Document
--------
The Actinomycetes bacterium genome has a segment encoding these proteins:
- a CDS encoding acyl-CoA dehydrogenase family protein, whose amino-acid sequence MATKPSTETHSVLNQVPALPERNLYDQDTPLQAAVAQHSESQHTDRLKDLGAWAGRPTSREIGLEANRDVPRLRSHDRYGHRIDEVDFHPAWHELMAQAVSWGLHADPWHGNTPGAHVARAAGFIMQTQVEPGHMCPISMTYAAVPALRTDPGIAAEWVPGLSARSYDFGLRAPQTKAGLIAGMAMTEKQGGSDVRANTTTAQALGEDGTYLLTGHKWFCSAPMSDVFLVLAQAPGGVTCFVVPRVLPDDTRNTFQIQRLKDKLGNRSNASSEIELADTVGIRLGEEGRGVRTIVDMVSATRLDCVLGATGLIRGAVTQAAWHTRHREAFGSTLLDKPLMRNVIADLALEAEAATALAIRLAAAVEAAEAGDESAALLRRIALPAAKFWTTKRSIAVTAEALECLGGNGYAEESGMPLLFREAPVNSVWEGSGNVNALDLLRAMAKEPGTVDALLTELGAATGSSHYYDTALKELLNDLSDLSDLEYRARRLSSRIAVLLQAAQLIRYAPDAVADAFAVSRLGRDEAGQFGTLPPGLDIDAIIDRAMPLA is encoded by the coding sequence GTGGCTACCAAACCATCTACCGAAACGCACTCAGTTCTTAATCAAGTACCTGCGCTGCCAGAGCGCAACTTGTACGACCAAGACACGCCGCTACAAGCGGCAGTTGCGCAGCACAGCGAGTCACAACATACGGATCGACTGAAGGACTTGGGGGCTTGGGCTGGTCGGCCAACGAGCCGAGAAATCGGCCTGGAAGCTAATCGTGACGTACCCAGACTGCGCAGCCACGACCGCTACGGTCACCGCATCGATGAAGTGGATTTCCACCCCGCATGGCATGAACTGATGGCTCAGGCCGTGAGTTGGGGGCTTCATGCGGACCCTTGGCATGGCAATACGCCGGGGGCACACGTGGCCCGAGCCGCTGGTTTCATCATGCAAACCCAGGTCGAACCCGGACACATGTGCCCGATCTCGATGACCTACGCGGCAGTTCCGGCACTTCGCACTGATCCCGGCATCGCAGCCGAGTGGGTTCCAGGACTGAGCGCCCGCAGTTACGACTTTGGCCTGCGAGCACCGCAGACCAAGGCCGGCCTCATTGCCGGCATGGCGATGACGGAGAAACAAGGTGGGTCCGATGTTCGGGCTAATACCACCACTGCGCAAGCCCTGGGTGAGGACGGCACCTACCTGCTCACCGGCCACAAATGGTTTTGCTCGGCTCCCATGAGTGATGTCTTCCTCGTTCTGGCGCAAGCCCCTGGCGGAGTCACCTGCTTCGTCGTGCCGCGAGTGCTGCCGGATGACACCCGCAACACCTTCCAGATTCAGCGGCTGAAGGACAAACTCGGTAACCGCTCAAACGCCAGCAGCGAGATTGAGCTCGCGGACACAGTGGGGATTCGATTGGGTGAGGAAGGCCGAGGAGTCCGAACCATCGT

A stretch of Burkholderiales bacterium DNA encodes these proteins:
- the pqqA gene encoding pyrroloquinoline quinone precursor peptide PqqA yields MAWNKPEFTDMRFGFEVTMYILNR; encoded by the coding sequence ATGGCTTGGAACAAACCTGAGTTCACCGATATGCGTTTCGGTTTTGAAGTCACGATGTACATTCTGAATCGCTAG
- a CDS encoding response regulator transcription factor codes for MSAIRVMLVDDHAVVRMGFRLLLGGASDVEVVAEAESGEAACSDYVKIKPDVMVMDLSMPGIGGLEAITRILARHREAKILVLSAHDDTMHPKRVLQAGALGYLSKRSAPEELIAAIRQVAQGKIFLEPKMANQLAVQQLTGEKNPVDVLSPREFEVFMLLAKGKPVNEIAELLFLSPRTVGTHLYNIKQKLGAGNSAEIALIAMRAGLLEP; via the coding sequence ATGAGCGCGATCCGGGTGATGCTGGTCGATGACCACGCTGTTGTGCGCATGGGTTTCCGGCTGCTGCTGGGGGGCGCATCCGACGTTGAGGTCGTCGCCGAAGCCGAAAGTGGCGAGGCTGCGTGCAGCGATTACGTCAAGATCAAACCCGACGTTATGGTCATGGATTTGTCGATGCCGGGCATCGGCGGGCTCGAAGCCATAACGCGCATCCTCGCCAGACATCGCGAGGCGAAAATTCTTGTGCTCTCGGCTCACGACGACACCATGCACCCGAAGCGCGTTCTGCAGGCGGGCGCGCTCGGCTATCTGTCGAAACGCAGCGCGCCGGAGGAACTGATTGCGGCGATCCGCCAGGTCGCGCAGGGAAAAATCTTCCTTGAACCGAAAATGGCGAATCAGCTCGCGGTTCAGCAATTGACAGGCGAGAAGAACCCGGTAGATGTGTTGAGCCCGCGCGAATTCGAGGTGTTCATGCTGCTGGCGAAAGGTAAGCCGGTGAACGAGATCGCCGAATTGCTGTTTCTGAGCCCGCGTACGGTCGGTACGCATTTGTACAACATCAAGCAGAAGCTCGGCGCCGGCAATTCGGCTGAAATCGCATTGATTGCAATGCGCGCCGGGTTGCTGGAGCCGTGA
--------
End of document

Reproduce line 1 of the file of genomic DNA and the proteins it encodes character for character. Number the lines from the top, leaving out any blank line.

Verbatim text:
The Actinomycetes bacterium genome has a segment encoding these proteins: